Preserv

       
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Preserv 2 final report 'candid and realistic'
The final report from the Preserv 2 project has been described by the JISC programme manager responsible for funding the project, Neil Grindley, as ‚ÄĚcandid and realistic about the ... more
Project Partners

Oxford University Library Services ECS, University of Southampton The National Archives
Project Advisors
The British Library
Funded By
JISC

PRESERV 2 is funded by JISC within its capital programme in response to the September 06 call (Circular 04/06), Repositories and Preservation strand

PRESERV was originally funded by JISC within the 4/04 programme Supporting Digital Preservation and Asset Management in Institutions, theme 3: Institutional repository infrastructure development

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EMAIL: Steve Hitchcock, Project Manager

TEL: +44 (0)23 8059 3256
FAX: +44 (0)23 8059 2865

PRESERV Project,
IAM (Intelligence, Agents, Multimedia) Group,
Department of Electronics & Computer Science,
University of Southampton,
Highfield,
Southampton
SO17 1BJ, UK
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The Repository
       

Repositories at the crossroads

March 2009 - Repositories are changing. One of the main drivers for this is the emergence of network-based, or 'cloud', computing and storage. This may sound technical, but it is really an emerging utility and adoption will be motivated more by economics and flexibility than innovation. It will affect computing applications and services that manage digital data, and focus critical review on the role of these applications and services, their value and competitiveness. While this is not only aimed at repositories, repositories are such an application and will be affected.

"Repositories could become interfaces to remote storage where content is represented and accessed via an OAI-ORE resource map ... we can envisage the prospect of many repository softwares (EPrints, Fedora, etc.) running over one set of resources." Full paper

We don't know yet what the outcomes will be, but in this section we bring together strands in the Preserv project that can offer some clues and indicate how institutional repositories might change and adapt. It covers repository architecture, repository management including OAI-ORE, metadata and, since it will guide decisions, repository policy, with some tutorial material as well.

The remaining parts of this section provide a critical overview of digital repositories, reinterpreting what they are, what they do, how they relate to digital and physical libraries, how they can be modelled on curation and lifecycle models, and an analysis of the role of repository software. A short glossary of repository terms is provided.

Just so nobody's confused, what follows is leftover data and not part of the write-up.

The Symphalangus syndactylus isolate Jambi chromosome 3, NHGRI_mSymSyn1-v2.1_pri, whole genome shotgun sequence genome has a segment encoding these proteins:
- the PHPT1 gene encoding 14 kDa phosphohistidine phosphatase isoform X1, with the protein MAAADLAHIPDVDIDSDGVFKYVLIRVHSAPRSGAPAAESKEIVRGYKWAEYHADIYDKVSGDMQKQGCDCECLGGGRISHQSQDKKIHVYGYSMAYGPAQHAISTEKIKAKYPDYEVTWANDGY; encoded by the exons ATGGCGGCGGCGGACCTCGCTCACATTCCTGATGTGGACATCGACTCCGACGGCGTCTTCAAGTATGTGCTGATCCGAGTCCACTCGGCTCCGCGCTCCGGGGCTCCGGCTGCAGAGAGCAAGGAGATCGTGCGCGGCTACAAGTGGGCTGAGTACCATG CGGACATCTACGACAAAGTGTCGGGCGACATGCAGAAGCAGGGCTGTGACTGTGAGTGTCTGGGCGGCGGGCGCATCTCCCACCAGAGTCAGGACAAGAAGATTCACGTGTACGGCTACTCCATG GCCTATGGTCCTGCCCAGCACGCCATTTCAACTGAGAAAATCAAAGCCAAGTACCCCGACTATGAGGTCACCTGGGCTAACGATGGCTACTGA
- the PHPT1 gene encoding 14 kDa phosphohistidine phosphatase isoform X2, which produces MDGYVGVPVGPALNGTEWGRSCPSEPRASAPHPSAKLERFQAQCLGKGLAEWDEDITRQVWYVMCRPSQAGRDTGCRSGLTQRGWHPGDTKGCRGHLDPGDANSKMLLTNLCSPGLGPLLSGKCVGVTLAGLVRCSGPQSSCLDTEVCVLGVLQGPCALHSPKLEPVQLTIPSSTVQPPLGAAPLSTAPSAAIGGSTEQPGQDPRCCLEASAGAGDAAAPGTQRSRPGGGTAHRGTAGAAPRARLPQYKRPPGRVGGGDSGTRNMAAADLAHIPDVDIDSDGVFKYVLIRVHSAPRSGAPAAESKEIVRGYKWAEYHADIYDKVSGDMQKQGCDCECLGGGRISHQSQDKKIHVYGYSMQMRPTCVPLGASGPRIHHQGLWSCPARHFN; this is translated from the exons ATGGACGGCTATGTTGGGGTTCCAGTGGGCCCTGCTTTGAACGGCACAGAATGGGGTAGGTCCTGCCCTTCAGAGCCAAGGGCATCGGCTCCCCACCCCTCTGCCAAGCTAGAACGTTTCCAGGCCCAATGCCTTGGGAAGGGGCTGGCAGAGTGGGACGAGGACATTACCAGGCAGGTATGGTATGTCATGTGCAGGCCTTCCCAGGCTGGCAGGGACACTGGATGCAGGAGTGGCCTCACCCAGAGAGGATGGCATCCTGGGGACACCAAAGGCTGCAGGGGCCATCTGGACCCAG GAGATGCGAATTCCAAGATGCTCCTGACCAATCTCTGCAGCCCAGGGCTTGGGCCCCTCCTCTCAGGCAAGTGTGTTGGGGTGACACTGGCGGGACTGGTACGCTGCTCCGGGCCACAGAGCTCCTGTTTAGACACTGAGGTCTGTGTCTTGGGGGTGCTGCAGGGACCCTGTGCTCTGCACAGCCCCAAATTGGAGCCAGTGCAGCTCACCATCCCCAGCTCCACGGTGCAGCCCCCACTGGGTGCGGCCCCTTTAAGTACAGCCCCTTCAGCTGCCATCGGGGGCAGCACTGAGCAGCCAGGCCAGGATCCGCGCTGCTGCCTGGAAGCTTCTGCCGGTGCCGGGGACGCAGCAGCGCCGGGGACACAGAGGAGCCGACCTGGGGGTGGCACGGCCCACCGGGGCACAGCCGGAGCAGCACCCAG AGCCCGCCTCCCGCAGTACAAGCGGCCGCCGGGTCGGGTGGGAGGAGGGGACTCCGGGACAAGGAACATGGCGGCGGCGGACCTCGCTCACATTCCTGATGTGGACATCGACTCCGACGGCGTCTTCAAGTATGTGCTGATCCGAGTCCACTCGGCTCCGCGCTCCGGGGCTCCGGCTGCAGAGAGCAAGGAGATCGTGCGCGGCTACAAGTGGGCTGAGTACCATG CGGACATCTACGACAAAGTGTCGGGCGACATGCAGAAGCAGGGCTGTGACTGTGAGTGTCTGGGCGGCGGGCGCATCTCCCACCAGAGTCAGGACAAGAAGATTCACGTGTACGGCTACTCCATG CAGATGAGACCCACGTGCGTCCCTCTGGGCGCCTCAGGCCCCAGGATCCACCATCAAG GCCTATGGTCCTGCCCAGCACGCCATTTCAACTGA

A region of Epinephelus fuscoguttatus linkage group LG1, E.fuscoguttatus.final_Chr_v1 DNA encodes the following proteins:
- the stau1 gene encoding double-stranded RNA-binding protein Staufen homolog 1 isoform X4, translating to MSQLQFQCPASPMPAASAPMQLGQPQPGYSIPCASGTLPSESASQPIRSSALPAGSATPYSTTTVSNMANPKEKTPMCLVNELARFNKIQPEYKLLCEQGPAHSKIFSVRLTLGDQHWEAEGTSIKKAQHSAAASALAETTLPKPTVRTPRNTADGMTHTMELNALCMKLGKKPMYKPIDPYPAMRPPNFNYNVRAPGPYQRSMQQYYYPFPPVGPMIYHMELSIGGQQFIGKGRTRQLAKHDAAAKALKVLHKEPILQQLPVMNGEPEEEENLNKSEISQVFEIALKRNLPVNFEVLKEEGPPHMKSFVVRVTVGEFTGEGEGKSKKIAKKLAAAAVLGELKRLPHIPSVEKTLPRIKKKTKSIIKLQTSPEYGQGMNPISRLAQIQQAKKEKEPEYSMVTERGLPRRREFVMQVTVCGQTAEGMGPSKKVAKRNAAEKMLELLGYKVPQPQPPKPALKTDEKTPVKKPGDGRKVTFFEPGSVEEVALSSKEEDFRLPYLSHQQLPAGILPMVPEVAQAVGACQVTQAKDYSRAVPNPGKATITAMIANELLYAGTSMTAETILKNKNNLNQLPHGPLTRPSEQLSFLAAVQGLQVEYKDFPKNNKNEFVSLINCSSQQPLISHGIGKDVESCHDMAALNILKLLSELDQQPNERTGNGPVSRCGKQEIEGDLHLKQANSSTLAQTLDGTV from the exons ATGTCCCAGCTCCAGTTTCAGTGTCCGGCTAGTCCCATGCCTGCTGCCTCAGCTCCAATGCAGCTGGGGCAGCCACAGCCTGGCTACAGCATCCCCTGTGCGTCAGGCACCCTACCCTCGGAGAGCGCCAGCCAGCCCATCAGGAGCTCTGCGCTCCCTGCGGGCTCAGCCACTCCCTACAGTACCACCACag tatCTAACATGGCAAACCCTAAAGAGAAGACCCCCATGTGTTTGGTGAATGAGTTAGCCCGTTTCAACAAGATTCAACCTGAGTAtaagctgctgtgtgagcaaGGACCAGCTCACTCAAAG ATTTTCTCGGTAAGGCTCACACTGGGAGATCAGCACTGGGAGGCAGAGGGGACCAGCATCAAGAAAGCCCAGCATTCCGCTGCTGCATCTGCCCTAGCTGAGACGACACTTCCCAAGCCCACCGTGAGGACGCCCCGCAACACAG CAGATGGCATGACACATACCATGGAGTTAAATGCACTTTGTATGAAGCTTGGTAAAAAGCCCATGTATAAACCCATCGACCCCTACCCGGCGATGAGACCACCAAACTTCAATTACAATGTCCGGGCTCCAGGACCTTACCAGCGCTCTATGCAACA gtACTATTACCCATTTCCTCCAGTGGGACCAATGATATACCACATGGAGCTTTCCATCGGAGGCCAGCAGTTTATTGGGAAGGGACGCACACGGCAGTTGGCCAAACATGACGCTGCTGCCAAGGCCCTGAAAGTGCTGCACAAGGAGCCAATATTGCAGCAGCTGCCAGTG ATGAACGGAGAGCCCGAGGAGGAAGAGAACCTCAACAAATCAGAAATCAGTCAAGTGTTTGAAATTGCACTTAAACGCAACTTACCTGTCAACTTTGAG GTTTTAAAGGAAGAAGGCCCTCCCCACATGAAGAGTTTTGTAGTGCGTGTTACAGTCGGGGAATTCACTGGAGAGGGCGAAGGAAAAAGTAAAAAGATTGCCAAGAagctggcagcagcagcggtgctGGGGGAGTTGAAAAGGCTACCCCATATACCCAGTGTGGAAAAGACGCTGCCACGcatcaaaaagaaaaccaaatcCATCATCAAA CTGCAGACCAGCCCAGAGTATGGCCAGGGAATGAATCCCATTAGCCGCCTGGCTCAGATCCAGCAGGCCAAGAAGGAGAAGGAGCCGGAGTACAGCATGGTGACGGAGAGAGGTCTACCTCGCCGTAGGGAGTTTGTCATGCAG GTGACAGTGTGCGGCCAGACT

Repository software and architecture

Break down of repository services components

Presentation Preservation as a Process of a Repository (slides), Sun Preservation and Archiving Special Interest Group (PASIG) Fall Meeting 2008, November
What is a repository? What services and processes are repositories based on? This presentation reappraises repository services and processes, and illustrates how and where services such as preservation can act in emerging repository architectures. Approaches for managing repository storage and file format risk analysis within this framework are presented.


"the adoption of a large-scale object store can help turn the repository into a kind of 'thin client', relieving it of the responsibility of simulating a persistent object store."

Institutional repository preservation contexts, December 2006
Answers a series of key questions about the relation between repositories and preservation
http://preserv.eprints.org/contexts.html

OAI-ORE Object Reuse and Exchange

Since copy and collection are an intrinsic part of repository data management and preservation practice, it is obvious that OAI-ORE, which has these motivations at its heart, provides a new tool to help in this area. How will OAI-ORE affect repository architecture? Institutional repositories were effectively founded on the interoperablity provided by OAI-PMH. The first production release of ORE appeared late in 2008. As a result its potential to transform digital content collections has yet to be fully appreciated. The following papers shed some light on what may result.

OAI-ORE aggregation Paper Using OAI-ORE to Transform Digital Repositories into Interoperable Storage and Services Applications, Code4Lib Journal, Issue 6, 2009-03-30
OAI-ORE provides opportunities to bind low-level objects into multiple collections that can be used by higher level software while avoiding the need to make copies. Binding objects in this manner would allow the construction of a layered repository where the core is the storage and binding and all other software and services sit on top of this layer. In this scenario, if a repository wanted to change its software, instead of migrating the objects from one software to another, we could simply swap the software. More work may open the possibility of two repository softwares simultaneously managing the same set of objects.

The above C4L paper was inspired by
Video Mining For ORE, Blip.tv, April 2008
Demo showing how data was moved between two repository softwares with quite distinct data models, from an EPrints repository to a Fedora repository and then back again, using the OAI-ORE. Video includes expert panel Q&A.

Paper OAI-ORE, PRESERV2 and Digital PreservationAriadne, Issue 57, 30-October-2008 
The paper reveals how ORE might be applied at a whole-repository level.
1/7 Repository policy --->

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